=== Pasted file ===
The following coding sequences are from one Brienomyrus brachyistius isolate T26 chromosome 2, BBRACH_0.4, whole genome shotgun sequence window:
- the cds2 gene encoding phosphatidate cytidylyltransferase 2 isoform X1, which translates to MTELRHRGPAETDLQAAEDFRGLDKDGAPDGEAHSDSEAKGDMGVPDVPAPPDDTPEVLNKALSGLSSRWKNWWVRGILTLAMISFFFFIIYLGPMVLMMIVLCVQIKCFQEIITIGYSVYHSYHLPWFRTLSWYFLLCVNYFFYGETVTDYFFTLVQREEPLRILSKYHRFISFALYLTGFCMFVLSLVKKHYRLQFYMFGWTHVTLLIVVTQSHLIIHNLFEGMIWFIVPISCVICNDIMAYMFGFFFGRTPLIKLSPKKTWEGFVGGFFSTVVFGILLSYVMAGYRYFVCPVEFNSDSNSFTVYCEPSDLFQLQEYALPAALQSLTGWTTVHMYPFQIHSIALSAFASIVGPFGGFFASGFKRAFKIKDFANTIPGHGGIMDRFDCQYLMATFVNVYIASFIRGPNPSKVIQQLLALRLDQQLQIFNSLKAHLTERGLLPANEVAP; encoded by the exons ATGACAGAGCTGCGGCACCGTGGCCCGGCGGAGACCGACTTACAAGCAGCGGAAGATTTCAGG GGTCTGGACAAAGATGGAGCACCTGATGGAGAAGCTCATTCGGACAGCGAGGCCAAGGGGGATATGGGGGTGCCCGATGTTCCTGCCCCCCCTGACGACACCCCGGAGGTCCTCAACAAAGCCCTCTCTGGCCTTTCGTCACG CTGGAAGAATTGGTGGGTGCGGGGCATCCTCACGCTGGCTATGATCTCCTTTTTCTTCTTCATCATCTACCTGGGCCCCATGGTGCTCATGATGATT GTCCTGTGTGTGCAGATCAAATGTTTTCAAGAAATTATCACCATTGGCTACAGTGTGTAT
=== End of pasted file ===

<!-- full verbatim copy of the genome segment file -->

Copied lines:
The following coding sequences are from one Brienomyrus brachyistius isolate T26 chromosome 2, BBRACH_0.4, whole genome shotgun sequence window:
- the cds2 gene encoding phosphatidate cytidylyltransferase 2 isoform X1, which translates to MTELRHRGPAETDLQAAEDFRGLDKDGAPDGEAHSDSEAKGDMGVPDVPAPPDDTPEVLNKALSGLSSRWKNWWVRGILTLAMISFFFFIIYLGPMVLMMIVLCVQIKCFQEIITIGYSVYHSYHLPWFRTLSWYFLLCVNYFFYGETVTDYFFTLVQREEPLRILSKYHRFISFALYLTGFCMFVLSLVKKHYRLQFYMFGWTHVTLLIVVTQSHLIIHNLFEGMIWFIVPISCVICNDIMAYMFGFFFGRTPLIKLSPKKTWEGFVGGFFSTVVFGILLSYVMAGYRYFVCPVEFNSDSNSFTVYCEPSDLFQLQEYALPAALQSLTGWTTVHMYPFQIHSIALSAFASIVGPFGGFFASGFKRAFKIKDFANTIPGHGGIMDRFDCQYLMATFVNVYIASFIRGPNPSKVIQQLLALRLDQQLQIFNSLKAHLTERGLLPANEVAP; encoded by the exons ATGACAGAGCTGCGGCACCGTGGCCCGGCGGAGACCGACTTACAAGCAGCGGAAGATTTCAGG GGTCTGGACAAAGATGGAGCACCTGATGGAGAAGCTCATTCGGACAGCGAGGCCAAGGGGGATATGGGGGTGCCCGATGTTCCTGCCCCCCCTGACGACACCCCGGAGGTCCTCAACAAAGCCCTCTCTGGCCTTTCGTCACG CTGGAAGAATTGGTGGGTGCGGGGCATCCTCACGCTGGCTATGATCTCCTTTTTCTTCTTCATCATCTACCTGGGCCCCATGGTGCTCATGATGATT GTCCTGTGTGTGCAGATCAAATGTTTTCAAGAAATTATCACCATTGGCTACAGTGTGTAT